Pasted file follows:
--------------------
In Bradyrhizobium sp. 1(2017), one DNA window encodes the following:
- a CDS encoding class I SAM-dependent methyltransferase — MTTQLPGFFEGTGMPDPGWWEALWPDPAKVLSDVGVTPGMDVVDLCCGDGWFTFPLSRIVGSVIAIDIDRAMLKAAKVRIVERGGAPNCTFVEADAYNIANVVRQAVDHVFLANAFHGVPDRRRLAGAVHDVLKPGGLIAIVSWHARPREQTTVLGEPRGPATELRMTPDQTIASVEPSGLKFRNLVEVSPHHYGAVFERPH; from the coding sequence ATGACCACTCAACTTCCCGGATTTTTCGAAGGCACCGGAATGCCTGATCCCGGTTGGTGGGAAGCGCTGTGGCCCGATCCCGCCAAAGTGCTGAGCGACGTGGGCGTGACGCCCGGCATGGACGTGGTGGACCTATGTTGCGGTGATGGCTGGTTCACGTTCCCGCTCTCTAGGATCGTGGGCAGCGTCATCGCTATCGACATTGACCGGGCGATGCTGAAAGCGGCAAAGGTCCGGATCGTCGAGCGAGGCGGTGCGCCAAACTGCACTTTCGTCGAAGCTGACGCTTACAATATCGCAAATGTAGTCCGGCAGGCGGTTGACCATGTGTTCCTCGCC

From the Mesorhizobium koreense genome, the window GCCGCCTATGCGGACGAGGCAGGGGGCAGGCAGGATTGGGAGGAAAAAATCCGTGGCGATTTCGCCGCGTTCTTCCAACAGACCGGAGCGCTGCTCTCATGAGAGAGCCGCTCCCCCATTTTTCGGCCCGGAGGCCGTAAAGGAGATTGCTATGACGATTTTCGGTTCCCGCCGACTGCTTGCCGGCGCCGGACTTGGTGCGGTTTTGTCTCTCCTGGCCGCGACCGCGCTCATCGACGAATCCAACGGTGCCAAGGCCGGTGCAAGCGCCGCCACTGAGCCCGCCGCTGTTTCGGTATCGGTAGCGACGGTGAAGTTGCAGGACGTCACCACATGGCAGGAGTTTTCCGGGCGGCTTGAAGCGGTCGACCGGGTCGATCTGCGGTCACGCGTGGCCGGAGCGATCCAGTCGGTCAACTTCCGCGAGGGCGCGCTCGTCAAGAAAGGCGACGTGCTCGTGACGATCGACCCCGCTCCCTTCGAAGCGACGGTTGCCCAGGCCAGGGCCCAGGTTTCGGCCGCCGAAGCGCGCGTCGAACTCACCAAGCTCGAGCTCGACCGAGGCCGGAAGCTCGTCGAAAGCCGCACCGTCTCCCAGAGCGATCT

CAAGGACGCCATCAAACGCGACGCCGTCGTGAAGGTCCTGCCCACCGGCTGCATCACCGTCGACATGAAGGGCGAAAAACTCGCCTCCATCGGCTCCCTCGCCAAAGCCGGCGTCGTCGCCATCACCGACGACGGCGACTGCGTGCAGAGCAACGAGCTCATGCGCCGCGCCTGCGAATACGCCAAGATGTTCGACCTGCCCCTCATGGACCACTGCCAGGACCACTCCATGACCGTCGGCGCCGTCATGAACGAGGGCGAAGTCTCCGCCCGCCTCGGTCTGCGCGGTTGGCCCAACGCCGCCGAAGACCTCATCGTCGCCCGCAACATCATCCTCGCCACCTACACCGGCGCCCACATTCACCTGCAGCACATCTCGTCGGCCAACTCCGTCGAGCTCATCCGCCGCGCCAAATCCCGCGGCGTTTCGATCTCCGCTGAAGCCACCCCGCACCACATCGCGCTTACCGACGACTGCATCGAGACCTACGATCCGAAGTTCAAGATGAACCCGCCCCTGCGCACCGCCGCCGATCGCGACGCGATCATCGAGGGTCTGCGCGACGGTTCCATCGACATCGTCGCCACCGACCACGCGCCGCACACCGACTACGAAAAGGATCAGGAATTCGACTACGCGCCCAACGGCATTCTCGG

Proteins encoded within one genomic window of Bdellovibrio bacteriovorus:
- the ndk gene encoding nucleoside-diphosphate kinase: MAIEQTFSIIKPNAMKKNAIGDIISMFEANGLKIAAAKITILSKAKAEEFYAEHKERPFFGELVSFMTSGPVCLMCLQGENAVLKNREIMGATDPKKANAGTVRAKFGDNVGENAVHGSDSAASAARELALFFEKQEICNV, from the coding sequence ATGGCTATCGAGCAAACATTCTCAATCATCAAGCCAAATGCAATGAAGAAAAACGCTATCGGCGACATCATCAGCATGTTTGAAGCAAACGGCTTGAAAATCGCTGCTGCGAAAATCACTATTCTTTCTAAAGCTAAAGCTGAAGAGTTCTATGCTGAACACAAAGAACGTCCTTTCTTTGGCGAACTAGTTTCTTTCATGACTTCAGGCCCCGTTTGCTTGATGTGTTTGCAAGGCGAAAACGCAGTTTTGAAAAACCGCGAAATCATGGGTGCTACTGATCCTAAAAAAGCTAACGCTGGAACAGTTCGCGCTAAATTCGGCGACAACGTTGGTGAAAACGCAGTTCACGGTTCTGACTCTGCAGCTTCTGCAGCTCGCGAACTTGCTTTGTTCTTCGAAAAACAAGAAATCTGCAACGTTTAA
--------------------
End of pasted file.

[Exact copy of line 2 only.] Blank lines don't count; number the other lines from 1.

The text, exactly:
- a CDS encoding class I SAM-dependent methyltransferase — MTTQLPGFFEGTGMPDPGWWEALWPDPAKVLSDVGVTPGMDVVDLCCGDGWFTFPLSRIVGSVIAIDIDRAMLKAAKVRIVERGGAPNCTFVEADAYNIANVVRQAVDHVFLANAFHGVPDRRRLAGAVHDVLKPGGLIAIVSWHARPREQTTVLGEPRGPATELRMTPDQTIASVEPSGLKFRNLVEVSPHHYGAVFERPH; from the coding sequence ATGACCACTCAACTTCCCGGATTTTTCGAAGGCACCGGAATGCCTGATCCCGGTTGGTGGGAAGCGCTGTGGCCCGATCCCGCCAAAGTGCTGAGCGACGTGGGCGTGACGCCCGGCATGGACGTGGTGGACCTATGTTGCGGTGATGGCTGGTTCACGTTCCCGCTCTCTAGGATCGTGGGCAGCGTCATCGCTATCGACATTGACCGGGCGATGCTGAAAGCGGCAAAGGTCCGGATCGTCGAGCGAGGCGGTGCGCCAAACTGCACTTTCGTCGAAGCTGACGCTTACAATATCGCAAATGTAGTCCGGCAGGCGGTTGACCATGTGTTCCTCGCC